A Tale of Five Cities (a reprise)

The following brief post was written four years ago. Even more progress has been made in other cities in the United States and around the globe. Wind energy is growing like gangbusters in the plains states and and solar energy continues to grow in others. US car makers are competing with foreign auto makers to make entire fleets of new electric vehicles and offshore wind has been approved off the Cape Cod area to help us rival other countries in offshore wind, such as Scotland.

I am often bemused by folks that argue against renewable energy citing costs and jobs. Some say the industry is fledgling, but this does a disservice to the huge progress made over the last five years. Renewable energy jobs are growing at double digit rates per annum and the production costs continue to fall and are much closer to fossil fuel costs, and even cheaper when the present value of all costs (environmental degradation, extraction, transportation, maintenance, health care, litigation, et al) are factored in.

Yet, let’s set that aside and consider five cities in the US – Aspen CO, Burlington VT, Greensburg KS, Houston TX and Las Vegas NV. The first three cities are fully powered by renewable energy, where the last two have significant renewable energy portfolios.

Burlington was the first city to claim being 100% powered by renewable energy – solar, wind and hydro-electric. Per a November, 2016 Politico article, the electric utility has not had a rate increase in eight years for its 42,000 residents.

Greensburg came next, unfortunately they had to experience a tornado that leveled the town. As they rebuilt the town, they did so with a green mindset. So, using solar and the heavy wind across the plain states, helped electrify the town with renewable energy. Starting from scratch let them build for the future.

Aspen was the third city. I find this interesting as I read an article a few years back over the concern of climate change on the skiing industry. More often, climate change impact focuses on coastal cities. This city acted and has now pushed the envelope to 100% renewable energy.

Which brings me to Las Vegas. They got press stating they were 100% renewable energy powered, but that was somewhat of a misnomer. Yet, what they did do is still impactful. The 140 municipal buildings and facilities are now 100% powered by renewable energy. That is not the rest of the city, but it is a statement nonetheless.

Finally, let’s visit Houston, deep in the heart of oil rich Texas. Per The Guardian in an article this week, Houston is the leading city in the US in producing renewable energy through wind and solar power with 1.1 billion kWh. 89% of its electricity is renewable energy powered. They are in the top 30 in the EPA’s list of Green Partners leading six Texas cities on this list. As I mentioned recently, Texas gets just under 13% of its electricity from wind energy.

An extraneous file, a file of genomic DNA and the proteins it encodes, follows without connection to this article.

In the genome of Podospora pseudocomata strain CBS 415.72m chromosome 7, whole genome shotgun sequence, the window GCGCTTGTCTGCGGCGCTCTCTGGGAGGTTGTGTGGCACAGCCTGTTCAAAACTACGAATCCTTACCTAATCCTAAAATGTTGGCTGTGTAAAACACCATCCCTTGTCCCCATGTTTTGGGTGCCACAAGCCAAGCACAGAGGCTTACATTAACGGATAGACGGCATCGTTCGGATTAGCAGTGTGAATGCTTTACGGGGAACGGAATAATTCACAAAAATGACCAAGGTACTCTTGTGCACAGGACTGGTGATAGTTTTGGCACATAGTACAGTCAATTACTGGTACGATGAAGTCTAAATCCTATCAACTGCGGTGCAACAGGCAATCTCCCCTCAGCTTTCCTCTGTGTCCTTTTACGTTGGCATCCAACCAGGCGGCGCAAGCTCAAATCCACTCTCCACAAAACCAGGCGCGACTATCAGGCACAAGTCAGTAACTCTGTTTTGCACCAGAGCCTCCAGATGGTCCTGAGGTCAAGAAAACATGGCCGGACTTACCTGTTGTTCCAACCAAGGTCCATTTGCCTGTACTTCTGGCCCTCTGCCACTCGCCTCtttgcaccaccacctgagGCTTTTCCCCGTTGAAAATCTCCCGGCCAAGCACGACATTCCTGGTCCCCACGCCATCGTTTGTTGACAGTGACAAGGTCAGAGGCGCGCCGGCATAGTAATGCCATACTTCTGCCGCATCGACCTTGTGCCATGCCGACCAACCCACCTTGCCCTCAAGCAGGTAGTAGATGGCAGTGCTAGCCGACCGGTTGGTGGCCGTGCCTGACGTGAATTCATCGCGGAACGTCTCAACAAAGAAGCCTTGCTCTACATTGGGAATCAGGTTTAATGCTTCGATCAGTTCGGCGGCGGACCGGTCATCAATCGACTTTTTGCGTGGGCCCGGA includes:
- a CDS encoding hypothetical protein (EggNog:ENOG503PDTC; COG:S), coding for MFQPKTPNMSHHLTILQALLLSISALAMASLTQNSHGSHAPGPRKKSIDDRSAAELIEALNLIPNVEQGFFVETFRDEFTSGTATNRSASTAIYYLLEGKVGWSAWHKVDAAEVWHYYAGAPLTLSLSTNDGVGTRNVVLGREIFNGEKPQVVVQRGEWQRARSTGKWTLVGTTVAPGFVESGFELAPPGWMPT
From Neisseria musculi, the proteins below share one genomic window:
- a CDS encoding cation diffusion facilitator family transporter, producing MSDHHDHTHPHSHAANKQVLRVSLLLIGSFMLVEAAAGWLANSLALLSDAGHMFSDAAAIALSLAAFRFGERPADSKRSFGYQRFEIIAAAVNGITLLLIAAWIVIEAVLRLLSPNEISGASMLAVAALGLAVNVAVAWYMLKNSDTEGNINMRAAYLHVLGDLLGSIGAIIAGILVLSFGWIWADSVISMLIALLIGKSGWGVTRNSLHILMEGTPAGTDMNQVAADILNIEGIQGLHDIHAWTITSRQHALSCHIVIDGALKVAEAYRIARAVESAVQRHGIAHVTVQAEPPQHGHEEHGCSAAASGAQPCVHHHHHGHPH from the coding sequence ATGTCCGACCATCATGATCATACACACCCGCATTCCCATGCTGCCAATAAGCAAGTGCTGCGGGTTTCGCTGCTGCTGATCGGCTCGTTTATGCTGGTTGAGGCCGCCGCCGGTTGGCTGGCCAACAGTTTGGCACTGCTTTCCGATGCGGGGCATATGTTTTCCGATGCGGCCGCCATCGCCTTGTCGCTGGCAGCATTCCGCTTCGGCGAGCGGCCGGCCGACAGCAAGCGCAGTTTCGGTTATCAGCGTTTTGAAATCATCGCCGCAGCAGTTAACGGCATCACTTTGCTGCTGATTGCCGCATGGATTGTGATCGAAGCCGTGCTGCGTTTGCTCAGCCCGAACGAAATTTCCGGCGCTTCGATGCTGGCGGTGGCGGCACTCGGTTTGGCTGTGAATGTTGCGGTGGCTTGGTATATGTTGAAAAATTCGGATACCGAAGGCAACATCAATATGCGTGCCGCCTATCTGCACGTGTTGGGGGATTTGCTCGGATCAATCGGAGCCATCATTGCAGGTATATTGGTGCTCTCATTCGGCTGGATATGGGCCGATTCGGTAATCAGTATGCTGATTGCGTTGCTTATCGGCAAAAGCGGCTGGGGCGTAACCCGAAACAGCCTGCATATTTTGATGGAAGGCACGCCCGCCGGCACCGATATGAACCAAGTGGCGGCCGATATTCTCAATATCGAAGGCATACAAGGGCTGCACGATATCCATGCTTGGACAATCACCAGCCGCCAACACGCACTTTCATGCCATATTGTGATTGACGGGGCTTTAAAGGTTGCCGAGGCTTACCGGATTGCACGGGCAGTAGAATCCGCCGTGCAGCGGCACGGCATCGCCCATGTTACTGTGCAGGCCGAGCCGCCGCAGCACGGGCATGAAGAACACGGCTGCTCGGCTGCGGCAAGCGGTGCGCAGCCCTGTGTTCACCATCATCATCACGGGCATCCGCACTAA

These are powerful stores, pun intended. Please remember them and tell others. We are passed the tipping point on renewable energy and we should highlight those leading the way.

26 thoughts on “A Tale of Five Cities (a reprise)

  1. Note to Readers: Since this post was first published, Texas has increased its wind energy percent and when combined with solar energy, gets more electricity from renewables than coal.

  2. Encouraging stories, indeed! Let us keep striving to replace fossil fuels with renewable energy sources until the day eventually comes that we can ‘leave it in the ground’ forever!

  3. I’m happy we are making progress… as slow as it is. I remember driving through several residential areas around Las Vegas a few years ago and being disheartened by how few of the homes had solar panels. It really seemed like a no-brainer with all the sunshine they get.

  4. Keith, Tasmania met 100% renewable target after the 29th wind turbine went online at Granville Harbour on the island’s west coast.

    The majority of the island’s power generation came from hydroelectric systems in 2018/19
    Our excess is exported to the mainland, David

  5. This is a most uplifting post Keith, thanks for brining to our attention.
    I like the underlying theme, that despite the efforts of the ‘previous’ (mal) administration, cities of the USA continued to go their own way. American independence at its positive best.
    There is hope yet.

  6. The F150 Lightning coupled with the amount of pre-orders is very encouraging. If Ford can get past the stigmas (range, charging availability, etc.) it should be a game changer.

    • I agree. With the tax credit, the cost will be lower than the gas powered one. But, the stigmas exist. Tesla did a great job of showing that their car could accelerate with the best of gas cars. I also liked that Ford will be building only electric Mustangs.

  7. These cities are proving that it can be done. AND these same cities will see economic benefits of what they’ve done. I get frustrated with those who complain about bird mortality with wind energy and torn up ground cover under solar farms. What do they think is happening and has been happening for decades as a result of open pit coal mines? Bird deaths? Invasive weeds? Those were the minor issues!

    • Linda, plus there wind mills are now taller than the bird flights and companies are working with Audubon to place the mills better. In Texas, ranchers are paid $5,000 annual rent per windmill, so ten windmills is a nice supplemental income. Keith

      • Exactly. Not sure if this is still going on but in Germany property owners were getting substantial tax breaks for hosting solar arrays on roof tops. This was actually leading people to construct roofs w/o buildings under them just to get the $. Carports?🤣

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